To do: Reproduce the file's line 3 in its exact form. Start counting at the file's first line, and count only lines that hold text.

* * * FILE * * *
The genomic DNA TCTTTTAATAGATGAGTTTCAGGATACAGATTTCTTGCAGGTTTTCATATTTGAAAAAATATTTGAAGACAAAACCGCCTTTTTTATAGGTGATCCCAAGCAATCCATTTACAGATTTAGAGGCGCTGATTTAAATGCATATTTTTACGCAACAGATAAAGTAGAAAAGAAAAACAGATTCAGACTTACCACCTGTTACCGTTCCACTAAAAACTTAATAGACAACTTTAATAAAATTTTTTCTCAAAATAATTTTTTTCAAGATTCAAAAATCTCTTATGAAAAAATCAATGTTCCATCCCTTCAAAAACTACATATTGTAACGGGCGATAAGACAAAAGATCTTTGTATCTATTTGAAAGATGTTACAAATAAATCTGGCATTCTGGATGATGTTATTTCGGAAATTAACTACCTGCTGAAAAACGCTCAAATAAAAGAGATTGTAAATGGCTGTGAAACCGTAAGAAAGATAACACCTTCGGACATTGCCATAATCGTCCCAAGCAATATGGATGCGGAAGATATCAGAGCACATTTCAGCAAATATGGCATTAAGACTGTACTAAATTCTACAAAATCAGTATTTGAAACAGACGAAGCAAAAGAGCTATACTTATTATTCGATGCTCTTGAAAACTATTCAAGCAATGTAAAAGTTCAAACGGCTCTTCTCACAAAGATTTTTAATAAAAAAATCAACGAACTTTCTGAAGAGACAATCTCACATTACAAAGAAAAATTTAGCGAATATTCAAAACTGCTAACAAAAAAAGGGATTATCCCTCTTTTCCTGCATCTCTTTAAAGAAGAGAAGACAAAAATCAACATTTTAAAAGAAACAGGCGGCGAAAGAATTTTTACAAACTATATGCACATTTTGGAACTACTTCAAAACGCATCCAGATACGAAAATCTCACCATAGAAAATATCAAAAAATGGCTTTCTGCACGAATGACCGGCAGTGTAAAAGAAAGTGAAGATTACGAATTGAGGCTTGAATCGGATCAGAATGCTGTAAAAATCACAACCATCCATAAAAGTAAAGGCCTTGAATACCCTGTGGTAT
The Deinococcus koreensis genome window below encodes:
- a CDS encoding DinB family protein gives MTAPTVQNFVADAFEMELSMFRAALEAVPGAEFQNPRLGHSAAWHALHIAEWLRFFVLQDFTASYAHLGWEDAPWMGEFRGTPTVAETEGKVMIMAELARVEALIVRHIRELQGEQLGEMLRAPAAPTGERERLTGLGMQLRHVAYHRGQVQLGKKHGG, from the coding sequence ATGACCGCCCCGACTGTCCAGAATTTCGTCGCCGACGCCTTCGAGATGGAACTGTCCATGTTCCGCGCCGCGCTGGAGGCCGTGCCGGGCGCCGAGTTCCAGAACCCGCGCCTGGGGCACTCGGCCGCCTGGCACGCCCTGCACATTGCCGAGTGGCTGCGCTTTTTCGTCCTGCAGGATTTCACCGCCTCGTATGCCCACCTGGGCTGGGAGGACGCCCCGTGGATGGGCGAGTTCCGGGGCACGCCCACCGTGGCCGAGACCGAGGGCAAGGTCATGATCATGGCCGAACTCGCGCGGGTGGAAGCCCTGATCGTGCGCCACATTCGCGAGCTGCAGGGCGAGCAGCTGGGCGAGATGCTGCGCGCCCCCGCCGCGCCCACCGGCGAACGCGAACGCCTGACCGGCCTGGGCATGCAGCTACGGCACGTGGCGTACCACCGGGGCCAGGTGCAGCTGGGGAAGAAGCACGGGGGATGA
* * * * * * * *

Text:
- a CDS encoding DinB family protein gives MTAPTVQNFVADAFEMELSMFRAALEAVPGAEFQNPRLGHSAAWHALHIAEWLRFFVLQDFTASYAHLGWEDAPWMGEFRGTPTVAETEGKVMIMAELARVEALIVRHIRELQGEQLGEMLRAPAAPTGERERLTGLGMQLRHVAYHRGQVQLGKKHGG, from the coding sequence ATGACCGCCCCGACTGTCCAGAATTTCGTCGCCGACGCCTTCGAGATGGAACTGTCCATGTTCCGCGCCGCGCTGGAGGCCGTGCCGGGCGCCGAGTTCCAGAACCCGCGCCTGGGGCACTCGGCCGCCTGGCACGCCCTGCACATTGCCGAGTGGCTGCGCTTTTTCGTCCTGCAGGATTTCACCGCCTCGTATGCCCACCTGGGCTGGGAGGACGCCCCGTGGATGGGCGAGTTCCGGGGCACGCCCACCGTGGCCGAGACCGAGGGCAAGGTCATGATCATGGCCGAACTCGCGCGGGTGGAAGCCCTGATCGTGCGCCACATTCGCGAGCTGCAGGGCGAGCAGCTGGGCGAGATGCTGCGCGCCCCCGCCGCGCCCACCGGCGAACGCGAACGCCTGACCGGCCTGGGCATGCAGCTACGGCACGTGGCGTACCACCGGGGCCAGGTGCAGCTGGGGAAGAAGCACGGGGGATGA